Different styles of screw heads are available to meet different job requirements.

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Screw-Flat & Oval


The flat head and oval require three separate operations for installation.
1. Drill pilot hole to the depth of the threads. 2. Drill clearance hole through the first board. 3. Counter sink the surface.

Is there an easier way?


Yes. Pilot drill

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Screw Drive Sockets

This is just a few of the many types of drivers used for screws.

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Lag Screws

Lag screws are used to install wood or metal members to wood. Primarily used when the strength of a bolt is needed, but a nut can not be used. Lag Screws are installed by drilling a clearance hole through the first member and pilot hole into the second board the depth of the threads.

The lag screw is then threaded into the hole.

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Lag Screw-cont.
Lag screws and wood screws must be installed correctly for maximum load holding. The shank must be equal to the thickness of the first member being fastened. The pilot hole for the first member must be large enough to install the screw with minimum effort. The pilot hole for the threaded portion must be sized to provide a good grip for the threads, but not so tight that the threads on the screw jam in the hole.

Usually requires some trial and error to get the right size. Size will depend on the size of the screw and the hardness of the wood.

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Bolts

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Machine Bolt

A Machine bolt is a heavy-duty fastener. When used correctly, will support and/or sustain the largest sheer or tension load. Several small bolts will support a load better than one large bolt.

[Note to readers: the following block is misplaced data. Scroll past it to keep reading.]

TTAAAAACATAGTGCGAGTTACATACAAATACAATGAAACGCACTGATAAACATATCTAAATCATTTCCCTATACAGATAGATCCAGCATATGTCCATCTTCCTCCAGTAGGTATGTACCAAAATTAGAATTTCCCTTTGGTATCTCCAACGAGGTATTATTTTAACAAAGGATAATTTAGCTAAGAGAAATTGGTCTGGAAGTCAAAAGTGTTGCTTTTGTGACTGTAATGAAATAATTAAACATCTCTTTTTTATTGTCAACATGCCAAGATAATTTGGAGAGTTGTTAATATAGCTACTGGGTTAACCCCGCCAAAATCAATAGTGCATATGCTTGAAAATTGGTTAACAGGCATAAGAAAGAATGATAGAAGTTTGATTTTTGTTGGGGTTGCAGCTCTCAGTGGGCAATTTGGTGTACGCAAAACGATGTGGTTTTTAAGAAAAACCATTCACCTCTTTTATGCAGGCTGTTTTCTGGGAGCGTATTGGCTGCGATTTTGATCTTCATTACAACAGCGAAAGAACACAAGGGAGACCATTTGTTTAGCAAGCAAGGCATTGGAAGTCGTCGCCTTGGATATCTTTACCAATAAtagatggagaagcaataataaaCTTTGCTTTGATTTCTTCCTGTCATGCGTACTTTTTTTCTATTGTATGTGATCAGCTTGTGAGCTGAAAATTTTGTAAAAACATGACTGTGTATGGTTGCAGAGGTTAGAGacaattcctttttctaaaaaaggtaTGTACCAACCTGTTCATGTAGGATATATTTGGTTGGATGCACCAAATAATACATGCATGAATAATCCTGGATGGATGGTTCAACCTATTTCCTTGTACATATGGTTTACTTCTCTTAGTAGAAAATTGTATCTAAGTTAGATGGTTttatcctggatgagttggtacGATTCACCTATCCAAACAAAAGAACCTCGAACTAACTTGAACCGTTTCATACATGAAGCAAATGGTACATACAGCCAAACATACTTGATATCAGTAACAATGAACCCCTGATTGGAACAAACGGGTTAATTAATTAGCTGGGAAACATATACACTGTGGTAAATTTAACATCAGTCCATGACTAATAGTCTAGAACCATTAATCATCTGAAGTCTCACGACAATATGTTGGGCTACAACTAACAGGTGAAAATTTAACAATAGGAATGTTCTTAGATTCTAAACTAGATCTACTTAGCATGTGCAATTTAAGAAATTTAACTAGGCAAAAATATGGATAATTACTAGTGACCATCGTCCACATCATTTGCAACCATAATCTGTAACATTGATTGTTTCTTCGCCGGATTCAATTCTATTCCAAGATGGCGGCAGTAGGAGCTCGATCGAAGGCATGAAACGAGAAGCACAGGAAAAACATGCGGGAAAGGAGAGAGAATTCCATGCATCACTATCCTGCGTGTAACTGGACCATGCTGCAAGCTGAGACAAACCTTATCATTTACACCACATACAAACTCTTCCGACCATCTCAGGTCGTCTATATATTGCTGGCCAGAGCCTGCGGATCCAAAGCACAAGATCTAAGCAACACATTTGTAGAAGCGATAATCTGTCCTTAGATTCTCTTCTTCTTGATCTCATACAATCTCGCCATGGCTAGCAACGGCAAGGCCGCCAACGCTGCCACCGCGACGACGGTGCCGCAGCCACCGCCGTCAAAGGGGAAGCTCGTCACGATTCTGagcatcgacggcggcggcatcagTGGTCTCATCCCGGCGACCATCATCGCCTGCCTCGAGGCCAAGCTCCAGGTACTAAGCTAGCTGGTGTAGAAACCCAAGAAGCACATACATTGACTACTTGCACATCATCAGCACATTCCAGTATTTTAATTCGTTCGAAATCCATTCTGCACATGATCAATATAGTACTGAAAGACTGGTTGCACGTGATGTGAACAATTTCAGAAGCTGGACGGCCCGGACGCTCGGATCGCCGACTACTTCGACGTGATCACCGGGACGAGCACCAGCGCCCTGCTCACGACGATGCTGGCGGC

A bolt is generally inserted through a pre-drilled in the parts that are to be assembled. Tightening and loosening of the bolt is done with a nut. Washers should be used when attaching wood to prevent bolt from pulling through the wood. Thread pitch is standardized as NC or NF. Metric sizes are available

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Carriage Bolts

Carriage Bolts are easily recognizable because of their round head and short section of square neck.

The round head is set flush with the surface of the wood.
The square neck prevents bolt from rotating when nut is tightened.

Usually difficult to remove because the wood shrinks away from the square neck and then there is no way to prevent the bolt from turning.

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Washers
Lock washers are designed to prevent the nut from loosening itself by applying back pressure. Common types:
Split Internal tooth External tooth

Flat Washers are used to spread the clamping force of a bolt over a larger surface area.

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Hex Nuts

Hex nuts are used with bolts to fasten structural members together.
The threads can be NF (national fine) or NC (national coarse)

Square nuts are still available and used with wood because of their larger contact area.